Circulating Tumor Cells Provide Information about Prognosis

The number of cancer tumor cells circulating in the bloodstream can provide information about prognosis and survival for people with metastatic colorectal cancer.  Measuring circulating tumor cells before beginning a treatment and then during treatment can help doctors decide if the therapy is working or whether cancer is getting worse.

Tumor cells can be found in the blood of cancer patients, but are very rare in healthy people.  Using a technique that identifies and magnetically separates circulating tumor cells, researchers were able to measure the number of circulating cells in a standard amount of blood. They measured circulating tumor cells before treatment began and again several times during treatment.

CT scans were used to measure cancer that wasn’t responding to treatment and was getting worse (progression.) The number of circulating tumor cells (CTCs) was then correlated to progression and then to overall survival.

Three or more cells in 7.5 ml of blood indicated a poor prognosis.

Circulating Tumor Cells to Forecast Prognosis

Before treatment began, about a quarter of patients (26 percent) had three or more CTC’s.  Their progression-free survival and overall survival was significantly poorer than those with fewer CTC’s.  Median progression-free survival was 4.5 months compared to 7.2 months.  Survival  was 9.4 months versus 15.5 months in patients with fewer circulating tumor cells.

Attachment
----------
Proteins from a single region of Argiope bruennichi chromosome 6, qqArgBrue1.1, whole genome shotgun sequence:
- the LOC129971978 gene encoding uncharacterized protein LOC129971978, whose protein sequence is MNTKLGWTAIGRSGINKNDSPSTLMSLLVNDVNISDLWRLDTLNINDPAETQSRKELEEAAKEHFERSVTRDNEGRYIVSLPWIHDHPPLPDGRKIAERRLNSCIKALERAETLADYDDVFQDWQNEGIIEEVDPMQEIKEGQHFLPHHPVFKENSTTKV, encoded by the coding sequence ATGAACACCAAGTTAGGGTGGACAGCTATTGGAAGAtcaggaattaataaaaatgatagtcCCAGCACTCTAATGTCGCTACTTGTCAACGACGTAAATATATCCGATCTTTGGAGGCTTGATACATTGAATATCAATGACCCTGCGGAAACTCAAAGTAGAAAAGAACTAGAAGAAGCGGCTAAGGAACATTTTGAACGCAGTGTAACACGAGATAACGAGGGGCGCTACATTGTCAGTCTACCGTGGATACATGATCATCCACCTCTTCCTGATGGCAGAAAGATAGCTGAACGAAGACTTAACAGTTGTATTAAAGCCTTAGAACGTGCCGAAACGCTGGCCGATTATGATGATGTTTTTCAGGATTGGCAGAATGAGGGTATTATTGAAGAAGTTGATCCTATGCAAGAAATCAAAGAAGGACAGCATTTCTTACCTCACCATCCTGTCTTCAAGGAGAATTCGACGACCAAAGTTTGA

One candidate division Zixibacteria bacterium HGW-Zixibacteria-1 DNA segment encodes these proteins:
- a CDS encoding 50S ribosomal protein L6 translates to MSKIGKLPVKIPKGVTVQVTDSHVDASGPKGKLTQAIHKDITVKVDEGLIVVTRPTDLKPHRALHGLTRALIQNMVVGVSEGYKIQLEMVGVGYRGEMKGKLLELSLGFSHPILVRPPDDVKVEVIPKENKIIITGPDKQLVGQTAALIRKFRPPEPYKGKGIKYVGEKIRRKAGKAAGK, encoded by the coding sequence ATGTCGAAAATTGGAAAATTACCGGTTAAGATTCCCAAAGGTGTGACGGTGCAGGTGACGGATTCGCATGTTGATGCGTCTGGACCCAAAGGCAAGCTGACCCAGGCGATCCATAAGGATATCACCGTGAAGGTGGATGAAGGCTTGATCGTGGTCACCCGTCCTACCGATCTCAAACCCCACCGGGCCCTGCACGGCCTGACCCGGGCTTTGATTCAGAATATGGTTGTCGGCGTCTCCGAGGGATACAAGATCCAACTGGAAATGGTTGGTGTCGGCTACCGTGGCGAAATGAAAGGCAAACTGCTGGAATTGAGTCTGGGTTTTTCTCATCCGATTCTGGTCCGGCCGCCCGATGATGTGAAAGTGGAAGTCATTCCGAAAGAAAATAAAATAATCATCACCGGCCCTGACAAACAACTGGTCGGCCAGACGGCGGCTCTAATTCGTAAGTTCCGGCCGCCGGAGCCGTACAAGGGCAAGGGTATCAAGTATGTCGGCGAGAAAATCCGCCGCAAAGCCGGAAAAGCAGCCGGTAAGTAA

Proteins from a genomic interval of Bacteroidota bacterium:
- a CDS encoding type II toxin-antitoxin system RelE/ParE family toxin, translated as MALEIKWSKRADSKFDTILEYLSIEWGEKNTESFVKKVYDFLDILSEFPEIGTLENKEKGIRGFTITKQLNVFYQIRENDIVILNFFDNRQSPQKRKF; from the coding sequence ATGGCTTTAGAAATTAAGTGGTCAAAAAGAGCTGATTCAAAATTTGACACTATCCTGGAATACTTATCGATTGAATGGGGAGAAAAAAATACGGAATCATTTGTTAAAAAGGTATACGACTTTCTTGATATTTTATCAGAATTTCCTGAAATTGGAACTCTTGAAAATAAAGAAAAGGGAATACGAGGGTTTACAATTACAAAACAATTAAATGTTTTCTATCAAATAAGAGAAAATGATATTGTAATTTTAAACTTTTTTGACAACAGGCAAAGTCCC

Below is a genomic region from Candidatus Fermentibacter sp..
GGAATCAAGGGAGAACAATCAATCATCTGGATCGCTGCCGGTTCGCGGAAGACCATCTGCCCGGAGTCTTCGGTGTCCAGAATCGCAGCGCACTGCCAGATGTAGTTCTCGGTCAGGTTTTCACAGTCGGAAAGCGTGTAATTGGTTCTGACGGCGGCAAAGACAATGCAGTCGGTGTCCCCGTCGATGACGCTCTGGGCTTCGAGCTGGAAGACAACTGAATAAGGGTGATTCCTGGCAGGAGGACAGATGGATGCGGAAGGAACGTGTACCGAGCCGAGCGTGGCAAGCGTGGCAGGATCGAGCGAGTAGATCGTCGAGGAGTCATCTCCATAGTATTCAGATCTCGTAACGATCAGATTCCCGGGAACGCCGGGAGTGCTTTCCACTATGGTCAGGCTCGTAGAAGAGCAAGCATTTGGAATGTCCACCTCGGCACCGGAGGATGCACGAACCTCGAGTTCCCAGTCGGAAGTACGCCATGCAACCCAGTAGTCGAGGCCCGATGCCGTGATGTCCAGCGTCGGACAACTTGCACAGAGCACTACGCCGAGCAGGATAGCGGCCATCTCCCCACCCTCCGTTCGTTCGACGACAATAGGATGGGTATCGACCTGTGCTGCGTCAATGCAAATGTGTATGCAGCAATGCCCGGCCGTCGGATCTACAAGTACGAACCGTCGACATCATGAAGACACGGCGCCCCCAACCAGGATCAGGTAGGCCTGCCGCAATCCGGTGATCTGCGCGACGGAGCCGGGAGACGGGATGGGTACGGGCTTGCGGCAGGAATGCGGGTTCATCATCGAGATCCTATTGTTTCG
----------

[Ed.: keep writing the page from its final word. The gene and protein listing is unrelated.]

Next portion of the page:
Circulating Tumor Cells to Predict Successful Treatment

Blood was drawn and CTCs counted at successive points during treatment.  When the number of cells remained below 3, both progression-free and overall survival were significantly longer.  As the number of cells increased, survival time fell.

Favorable (less than 3) or unfavorable (3 or more) circulating tumor cells could be combined with information from imaging scans to predict median survival time.

  • The best survival (18.8 months) occurred when their was no progressive disease found by the first scan after treatment began and CTC was favorable.
  • Even in the presence of progressive disease on the initial scan, favorable CTC predicted longer survival (8.3 months).
  • When there were unfavorable CTCs and no change on scans, survival was 7.1 months.
  • The worst (3.1 months) was when cancer had progressed on the first scan and there were also unfavorable CTC counts.

The research team points out that a variety of chemo regimens were used in determining results in their study which was a drawback.  Survival times varied among regimens, but the trends found by measuring CTCs still were able to provide information about life expectancy for people with metastatic colorectal cancer.

Stephen Cohen M.D. and his colleagues in the United States and the Netherlands concluded,

The number of circulating tumor cells before and during treatment is an independent predictor of progression-free survival and overall survival in patients with metastatic colorectalcancer. CTCs provide prognostic information in addition to that of imaging studies.

SOURCE: Cohen et. al., Journal of Clinical Oncology, Volume 26, Number 19, July 1, 2008.

Watch a video produced by Veridex CellSearch about how circulating tumor cells are analyzed.

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Comments

  1. Kate Murphy says

    Keeping skin moist and lubricated is important to manage side effects from several drugs that are used to treat colorectal cancer, as well as managing irritation during radiation.

    While we cannot recommend particular brands, we suggest that you check labels for lubricants that are mild, don’t contain a lot of extra perfumes or ingredients, and — especially don’t contain alcohol. which is drying.

    Some patients put extra cream or lotions on at night and then cover hands and feet with white socks and gloves to reduce “hand and foot syndrome” associated with 5-FU and Xeloda (capecitabine).

    Your oncologist or radiologist may be have samples of helpful creams.

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